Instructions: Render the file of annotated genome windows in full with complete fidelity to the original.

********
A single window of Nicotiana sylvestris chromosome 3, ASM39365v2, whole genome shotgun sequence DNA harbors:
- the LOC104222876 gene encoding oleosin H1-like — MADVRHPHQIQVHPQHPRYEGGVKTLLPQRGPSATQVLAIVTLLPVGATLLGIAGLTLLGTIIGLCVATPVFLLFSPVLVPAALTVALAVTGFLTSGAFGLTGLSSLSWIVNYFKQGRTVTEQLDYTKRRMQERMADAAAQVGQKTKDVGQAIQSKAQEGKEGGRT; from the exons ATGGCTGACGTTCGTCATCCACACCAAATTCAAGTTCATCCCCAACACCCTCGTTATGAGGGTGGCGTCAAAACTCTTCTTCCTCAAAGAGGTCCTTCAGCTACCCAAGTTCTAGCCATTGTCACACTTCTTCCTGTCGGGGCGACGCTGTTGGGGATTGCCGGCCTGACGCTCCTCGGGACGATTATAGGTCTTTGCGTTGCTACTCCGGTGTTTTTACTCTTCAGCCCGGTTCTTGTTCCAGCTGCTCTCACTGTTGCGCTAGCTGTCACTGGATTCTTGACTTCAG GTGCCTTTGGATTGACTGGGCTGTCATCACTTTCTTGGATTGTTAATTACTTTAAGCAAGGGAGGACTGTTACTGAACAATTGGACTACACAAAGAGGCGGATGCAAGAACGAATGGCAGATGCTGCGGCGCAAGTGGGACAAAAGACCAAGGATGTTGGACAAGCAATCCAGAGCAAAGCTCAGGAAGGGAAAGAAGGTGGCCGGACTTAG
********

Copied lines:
A single window of Nicotiana sylvestris chromosome 3, ASM39365v2, whole genome shotgun sequence DNA harbors:
- the LOC104222876 gene encoding oleosin H1-like — MADVRHPHQIQVHPQHPRYEGGVKTLLPQRGPSATQVLAIVTLLPVGATLLGIAGLTLLGTIIGLCVATPVFLLFSPVLVPAALTVALAVTGFLTSGAFGLTGLSSLSWIVNYFKQGRTVTEQLDYTKRRMQERMADAAAQVGQKTKDVGQAIQSKAQEGKEGGRT; from the exons ATGGCTGACGTTCGTCATCCACACCAAATTCAAGTTCATCCCCAACACCCTCGTTATGAGGGTGGCGTCAAAACTCTTCTTCCTCAAAGAGGTCCTTCAGCTACCCAAGTTCTAGCCATTGTCACACTTCTTCCTGTCGGGGCGACGCTGTTGGGGATTGCCGGCCTGACGCTCCTCGGGACGATTATAGGTCTTTGCGTTGCTACTCCGGTGTTTTTACTCTTCAGCCCGGTTCTTGTTCCAGCTGCTCTCACTGTTGCGCTAGCTGTCACTGGATTCTTGACTTCAG GTGCCTTTGGATTGACTGGGCTGTCATCACTTTCTTGGATTGTTAATTACTTTAAGCAAGGGAGGACTGTTACTGAACAATTGGACTACACAAAGAGGCGGATGCAAGAACGAATGGCAGATGCTGCGGCGCAAGTGGGACAAAAGACCAAGGATGTTGGACAAGCAATCCAGAGCAAAGCTCAGGAAGGGAAAGAAGGTGGCCGGACTTAG